• Palmer Acheson Concordia University
  • Allison d'Anglejan Université de Montréal
  • Jack de Bagheera Université de Montréal
  • Richard Tucker KcGill University


The state of the teaching of English as a second language in the French-speaking schools of Quebec has become a critical issue now that alternative means of learning English, including the informai but powerful processes of acquiring it in the context of work, are to be closed off. Acheson and his co-authors have inquired into the prevailing characteristics of the teacher of English as second language in a Quebec school, and reveal some of the severe deficiencies in knowledge and attitude under which this work is typically carried on. The implications for the future of mutual understanding between the two adjacent cultures are distressing, and the authors make a strong case for what appears to be the obvious remedy.

Author Biographies

Palmer Acheson, Concordia University

Palmer Acheson is director of graduate studies in teaching English as a second language at Concordia University. He has taught in schools and universities in Tunisia, Mexico, London, Saudi Arabia, and Indiana in the United States.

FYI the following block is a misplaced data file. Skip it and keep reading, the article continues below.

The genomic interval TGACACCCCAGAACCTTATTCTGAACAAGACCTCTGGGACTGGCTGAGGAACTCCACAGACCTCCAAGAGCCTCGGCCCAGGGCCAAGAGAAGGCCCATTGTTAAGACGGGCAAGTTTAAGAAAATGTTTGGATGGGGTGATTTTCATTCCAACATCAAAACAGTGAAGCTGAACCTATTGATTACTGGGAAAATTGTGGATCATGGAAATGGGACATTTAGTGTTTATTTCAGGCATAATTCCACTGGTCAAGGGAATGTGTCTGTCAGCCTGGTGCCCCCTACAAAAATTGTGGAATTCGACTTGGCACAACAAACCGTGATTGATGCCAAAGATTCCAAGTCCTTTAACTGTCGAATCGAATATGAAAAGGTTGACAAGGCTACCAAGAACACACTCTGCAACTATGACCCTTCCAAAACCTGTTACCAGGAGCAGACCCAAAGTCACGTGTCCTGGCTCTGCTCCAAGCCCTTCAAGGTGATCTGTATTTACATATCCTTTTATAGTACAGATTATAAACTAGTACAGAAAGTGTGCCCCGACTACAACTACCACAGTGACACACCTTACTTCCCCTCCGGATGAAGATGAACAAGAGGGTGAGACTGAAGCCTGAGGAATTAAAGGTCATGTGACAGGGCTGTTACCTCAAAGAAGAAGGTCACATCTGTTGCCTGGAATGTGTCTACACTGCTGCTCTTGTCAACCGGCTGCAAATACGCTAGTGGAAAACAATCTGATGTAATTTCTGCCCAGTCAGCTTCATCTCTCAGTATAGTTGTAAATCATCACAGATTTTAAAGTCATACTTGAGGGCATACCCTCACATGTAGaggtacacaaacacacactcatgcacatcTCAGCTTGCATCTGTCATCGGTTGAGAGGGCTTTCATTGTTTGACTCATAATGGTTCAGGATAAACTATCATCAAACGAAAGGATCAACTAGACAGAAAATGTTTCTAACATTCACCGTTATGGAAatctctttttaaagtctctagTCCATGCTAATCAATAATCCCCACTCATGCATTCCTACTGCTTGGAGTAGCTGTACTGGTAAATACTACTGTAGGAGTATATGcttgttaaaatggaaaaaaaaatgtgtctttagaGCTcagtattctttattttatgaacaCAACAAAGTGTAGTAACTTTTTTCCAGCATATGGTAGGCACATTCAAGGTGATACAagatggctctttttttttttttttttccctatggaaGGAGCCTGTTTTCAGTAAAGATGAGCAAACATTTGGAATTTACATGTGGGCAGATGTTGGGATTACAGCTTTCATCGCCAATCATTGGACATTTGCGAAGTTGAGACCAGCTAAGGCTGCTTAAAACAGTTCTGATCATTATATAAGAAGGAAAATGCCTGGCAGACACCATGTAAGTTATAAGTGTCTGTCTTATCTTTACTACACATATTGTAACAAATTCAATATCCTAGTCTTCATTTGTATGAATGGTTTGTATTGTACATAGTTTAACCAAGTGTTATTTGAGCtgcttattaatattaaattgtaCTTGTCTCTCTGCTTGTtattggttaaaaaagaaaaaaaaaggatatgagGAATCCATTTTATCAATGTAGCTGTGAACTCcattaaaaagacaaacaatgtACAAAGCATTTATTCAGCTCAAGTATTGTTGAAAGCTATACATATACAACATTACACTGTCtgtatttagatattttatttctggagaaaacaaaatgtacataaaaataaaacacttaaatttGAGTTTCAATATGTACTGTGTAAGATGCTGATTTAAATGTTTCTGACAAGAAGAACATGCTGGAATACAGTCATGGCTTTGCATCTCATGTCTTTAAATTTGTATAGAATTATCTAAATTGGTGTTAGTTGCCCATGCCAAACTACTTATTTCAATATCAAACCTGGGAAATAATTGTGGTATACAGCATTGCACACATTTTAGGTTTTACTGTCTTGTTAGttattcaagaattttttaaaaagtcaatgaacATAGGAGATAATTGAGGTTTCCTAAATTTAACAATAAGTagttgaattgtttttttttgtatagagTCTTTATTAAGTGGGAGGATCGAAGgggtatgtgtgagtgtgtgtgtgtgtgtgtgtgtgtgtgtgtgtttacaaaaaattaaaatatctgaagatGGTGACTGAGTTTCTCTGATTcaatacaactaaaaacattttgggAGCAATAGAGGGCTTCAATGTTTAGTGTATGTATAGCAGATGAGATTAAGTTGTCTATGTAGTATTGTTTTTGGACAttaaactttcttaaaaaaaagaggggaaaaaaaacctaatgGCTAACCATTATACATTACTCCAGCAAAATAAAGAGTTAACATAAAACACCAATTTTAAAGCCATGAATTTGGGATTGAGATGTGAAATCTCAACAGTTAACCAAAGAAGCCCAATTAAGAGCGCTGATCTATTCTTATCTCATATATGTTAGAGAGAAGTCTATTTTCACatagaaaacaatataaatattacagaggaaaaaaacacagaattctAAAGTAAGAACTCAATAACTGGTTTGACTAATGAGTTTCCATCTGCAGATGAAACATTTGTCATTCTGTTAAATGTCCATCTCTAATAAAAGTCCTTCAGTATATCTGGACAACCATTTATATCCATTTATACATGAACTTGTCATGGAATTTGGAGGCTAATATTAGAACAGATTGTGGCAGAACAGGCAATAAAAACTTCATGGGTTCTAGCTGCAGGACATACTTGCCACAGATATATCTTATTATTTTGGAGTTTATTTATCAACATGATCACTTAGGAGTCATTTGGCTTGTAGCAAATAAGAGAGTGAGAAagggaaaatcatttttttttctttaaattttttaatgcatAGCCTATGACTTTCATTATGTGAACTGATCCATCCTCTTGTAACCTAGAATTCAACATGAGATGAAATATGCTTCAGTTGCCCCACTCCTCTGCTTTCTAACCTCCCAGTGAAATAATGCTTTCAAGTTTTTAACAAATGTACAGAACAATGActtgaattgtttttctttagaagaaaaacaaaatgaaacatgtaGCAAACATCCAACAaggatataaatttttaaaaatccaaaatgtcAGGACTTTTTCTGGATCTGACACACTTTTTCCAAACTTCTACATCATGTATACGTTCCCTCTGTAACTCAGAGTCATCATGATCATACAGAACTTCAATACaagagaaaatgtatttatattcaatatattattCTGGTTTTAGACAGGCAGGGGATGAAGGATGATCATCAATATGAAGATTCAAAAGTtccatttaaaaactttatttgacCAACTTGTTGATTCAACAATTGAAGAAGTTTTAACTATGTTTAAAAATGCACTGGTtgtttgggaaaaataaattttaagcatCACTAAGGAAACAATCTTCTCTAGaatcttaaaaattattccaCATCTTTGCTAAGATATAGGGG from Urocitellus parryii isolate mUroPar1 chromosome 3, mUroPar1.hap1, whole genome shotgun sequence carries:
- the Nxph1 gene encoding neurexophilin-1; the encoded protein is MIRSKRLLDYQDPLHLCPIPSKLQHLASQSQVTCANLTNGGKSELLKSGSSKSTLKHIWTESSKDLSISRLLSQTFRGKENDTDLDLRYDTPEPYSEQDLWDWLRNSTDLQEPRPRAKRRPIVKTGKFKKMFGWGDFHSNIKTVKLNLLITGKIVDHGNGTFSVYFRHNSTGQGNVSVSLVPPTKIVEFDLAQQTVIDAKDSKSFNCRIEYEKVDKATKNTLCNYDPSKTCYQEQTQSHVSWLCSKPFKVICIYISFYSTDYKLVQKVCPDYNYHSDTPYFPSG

Allison d'Anglejan, Université de Montréal

Allison D'Anglejan is an Associate Professor at the Faculty of Education in l'Université de Montréal. With a background in psycholinguistics, her research has been on second language acquisition among immigrants to Québec, with a particular interest in informal learning.

Jack de Bagheera, Université de Montréal

Jack de Bagheera, formerly a member of the Faculty of Education at McGill, has been in charge of C.A.L.S. (the Certificate of English as a Second Language) at l'Université de Montréal. He has conducted research in Quebec and Ontario into the sociological aspects of second language leaming.

Richard Tucker, KcGill University

Richard Tucker is a Professor of Psychology at McGill, specialising in psycholinguistics, with published research in language acquisition and usage in both monolingual and bilingual settings. He has been a project specialist with the Ford Foundation in language centres in South East Asia and in the Middle East, and on September 1st he will take up a new appointment as Director of the Centre of Applied Linguistics in Washington D.C.




How to Cite

Acheson, P., d’Anglejan, A., de Bagheera, J., & Tucker, R. (1978). ENGLISH AS THE SECOND LANGUAGE IN QUEBEC: A TEACHER PROFILE. McGill Journal of Education / Revue Des Sciences De l’éducation De McGill, 13(002). Retrieved from https://mje.mcgill.ca/article/view/7206